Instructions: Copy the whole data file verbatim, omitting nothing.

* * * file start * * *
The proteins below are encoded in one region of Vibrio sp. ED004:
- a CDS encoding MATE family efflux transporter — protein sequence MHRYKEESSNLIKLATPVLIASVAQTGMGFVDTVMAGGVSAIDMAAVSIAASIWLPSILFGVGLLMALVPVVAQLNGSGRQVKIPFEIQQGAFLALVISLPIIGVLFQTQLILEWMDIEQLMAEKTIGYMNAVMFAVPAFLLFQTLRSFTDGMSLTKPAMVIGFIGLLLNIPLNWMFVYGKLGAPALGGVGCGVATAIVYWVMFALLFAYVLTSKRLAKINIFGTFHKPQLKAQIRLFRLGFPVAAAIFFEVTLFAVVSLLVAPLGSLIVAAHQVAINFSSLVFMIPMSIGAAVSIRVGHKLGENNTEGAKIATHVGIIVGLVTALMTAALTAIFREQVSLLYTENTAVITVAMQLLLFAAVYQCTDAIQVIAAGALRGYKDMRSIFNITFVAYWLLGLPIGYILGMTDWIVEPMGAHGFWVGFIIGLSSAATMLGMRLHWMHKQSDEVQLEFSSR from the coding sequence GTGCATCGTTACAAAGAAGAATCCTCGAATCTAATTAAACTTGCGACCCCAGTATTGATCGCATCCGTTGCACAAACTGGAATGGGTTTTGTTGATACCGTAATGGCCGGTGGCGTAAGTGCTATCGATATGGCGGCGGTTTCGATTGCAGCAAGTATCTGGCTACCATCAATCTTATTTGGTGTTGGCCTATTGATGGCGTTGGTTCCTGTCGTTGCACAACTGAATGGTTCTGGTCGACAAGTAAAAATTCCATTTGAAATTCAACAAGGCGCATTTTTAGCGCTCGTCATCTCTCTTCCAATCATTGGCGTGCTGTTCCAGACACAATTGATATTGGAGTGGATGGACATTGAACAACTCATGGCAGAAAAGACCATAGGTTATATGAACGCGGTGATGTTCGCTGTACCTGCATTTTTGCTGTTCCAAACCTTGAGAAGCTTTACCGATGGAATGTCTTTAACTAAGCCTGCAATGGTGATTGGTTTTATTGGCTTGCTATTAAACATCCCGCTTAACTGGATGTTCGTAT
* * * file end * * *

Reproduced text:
The proteins below are encoded in one region of Vibrio sp. ED004:
- a CDS encoding MATE family efflux transporter — protein sequence MHRYKEESSNLIKLATPVLIASVAQTGMGFVDTVMAGGVSAIDMAAVSIAASIWLPSILFGVGLLMALVPVVAQLNGSGRQVKIPFEIQQGAFLALVISLPIIGVLFQTQLILEWMDIEQLMAEKTIGYMNAVMFAVPAFLLFQTLRSFTDGMSLTKPAMVIGFIGLLLNIPLNWMFVYGKLGAPALGGVGCGVATAIVYWVMFALLFAYVLTSKRLAKINIFGTFHKPQLKAQIRLFRLGFPVAAAIFFEVTLFAVVSLLVAPLGSLIVAAHQVAINFSSLVFMIPMSIGAAVSIRVGHKLGENNTEGAKIATHVGIIVGLVTALMTAALTAIFREQVSLLYTENTAVITVAMQLLLFAAVYQCTDAIQVIAAGALRGYKDMRSIFNITFVAYWLLGLPIGYILGMTDWIVEPMGAHGFWVGFIIGLSSAATMLGMRLHWMHKQSDEVQLEFSSR from the coding sequence GTGCATCGTTACAAAGAAGAATCCTCGAATCTAATTAAACTTGCGACCCCAGTATTGATCGCATCCGTTGCACAAACTGGAATGGGTTTTGTTGATACCGTAATGGCCGGTGGCGTAAGTGCTATCGATATGGCGGCGGTTTCGATTGCAGCAAGTATCTGGCTACCATCAATCTTATTTGGTGTTGGCCTATTGATGGCGTTGGTTCCTGTCGTTGCACAACTGAATGGTTCTGGTCGACAAGTAAAAATTCCATTTGAAATTCAACAAGGCGCATTTTTAGCGCTCGTCATCTCTCTTCCAATCATTGGCGTGCTGTTCCAGACACAATTGATATTGGAGTGGATGGACATTGAACAACTCATGGCAGAAAAGACCATAGGTTATATGAACGCGGTGATGTTCGCTGTACCTGCATTTTTGCTGTTCCAAACCTTGAGAAGCTTTACCGATGGAATGTCTTTAACTAAGCCTGCAATGGTGATTGGTTTTATTGGCTTGCTATTAAACATCCCGCTTAACTGGATGTTCGTAT